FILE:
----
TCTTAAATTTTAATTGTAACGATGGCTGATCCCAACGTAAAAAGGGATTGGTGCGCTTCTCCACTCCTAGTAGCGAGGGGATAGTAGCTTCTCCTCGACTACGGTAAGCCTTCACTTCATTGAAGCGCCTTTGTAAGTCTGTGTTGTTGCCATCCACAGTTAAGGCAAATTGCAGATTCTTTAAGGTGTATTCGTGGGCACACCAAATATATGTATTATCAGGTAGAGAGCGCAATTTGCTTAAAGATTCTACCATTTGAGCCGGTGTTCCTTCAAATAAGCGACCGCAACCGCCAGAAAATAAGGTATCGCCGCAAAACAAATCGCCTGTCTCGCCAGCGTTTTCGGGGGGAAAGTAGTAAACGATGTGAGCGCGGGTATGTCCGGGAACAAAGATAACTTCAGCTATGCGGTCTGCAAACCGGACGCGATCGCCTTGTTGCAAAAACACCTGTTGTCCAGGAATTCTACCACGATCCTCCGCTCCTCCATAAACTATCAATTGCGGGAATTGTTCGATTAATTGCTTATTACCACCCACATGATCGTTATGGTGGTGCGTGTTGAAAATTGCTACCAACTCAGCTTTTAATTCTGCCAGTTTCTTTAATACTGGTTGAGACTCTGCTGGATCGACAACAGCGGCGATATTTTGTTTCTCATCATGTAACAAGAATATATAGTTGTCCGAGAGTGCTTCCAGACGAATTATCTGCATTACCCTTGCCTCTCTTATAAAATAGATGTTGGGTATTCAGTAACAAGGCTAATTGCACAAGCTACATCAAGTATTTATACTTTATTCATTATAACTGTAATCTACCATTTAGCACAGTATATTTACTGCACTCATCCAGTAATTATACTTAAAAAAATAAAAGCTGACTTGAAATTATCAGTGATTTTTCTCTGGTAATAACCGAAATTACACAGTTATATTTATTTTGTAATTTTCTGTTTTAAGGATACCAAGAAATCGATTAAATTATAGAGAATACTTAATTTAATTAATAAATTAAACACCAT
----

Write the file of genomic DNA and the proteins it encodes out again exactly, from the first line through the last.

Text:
TCTTAAATTTTAATTGTAACGATGGCTGATCCCAACGTAAAAAGGGATTGGTGCGCTTCTCCACTCCTAGTAGCGAGGGGATAGTAGCTTCTCCTCGACTACGGTAAGCCTTCACTTCATTGAAGCGCCTTTGTAAGTCTGTGTTGTTGCCATCCACAGTTAAGGCAAATTGCAGATTCTTTAAGGTGTATTCGTGGGCACACCAAATATATGTATTATCAGGTAGAGAGCGCAATTTGCTTAAAGATTCTACCATTTGAGCCGGTGTTCCTTCAAATAAGCGACCGCAACCGCCAGAAAATAAGGTATCGCCGCAAAACAAATCGCCTGTCTCGCCAGCGTTTTCGGGGGGAAAGTAGTAAACGATGTGAGCGCGGGTATGTCCGGGAACAAAGATAACTTCAGCTATGCGGTCTGCAAACCGGACGCGATCGCCTTGTTGCAAAAACACCTGTTGTCCAGGAATTCTACCACGATCCTCCGCTCCTCCATAAACTATCAATTGCGGGAATTGTTCGATTAATTGCTTATTACCACCCACATGATCGTTATGGTGGTGCGTGTTGAAAATTGCTACCAACTCAGCTTTTAATTCTGCCAGTTTCTTTAATACTGGTTGAGACTCTGCTGGATCGACAACAGCGGCGATATTTTGTTTCTCATCATGTAACAAGAATATATAGTTGTCCGAGAGTGCTTCCAGACGAATTATCTGCATTACCCTTGCCTCTCTTATAAAATAGATGTTGGGTATTCAGTAACAAGGCTAATTGCACAAGCTACATCAAGTATTTATACTTTATTCATTATAACTGTAATCTACCATTTAGCACAGTATATTTACTGCACTCATCCAGTAATTATACTTAAAAAAATAAAAGCTGACTTGAAATTATCAGTGATTTTTCTCTGGTAATAACCGAAATTACACAGTTATATTTATTTTGTAATTTTCTGTTTTAAGGATACCAAGAAATCGATTAAATTATAGAGAATACTTAATTTAATTAATAAATTAAACACCAT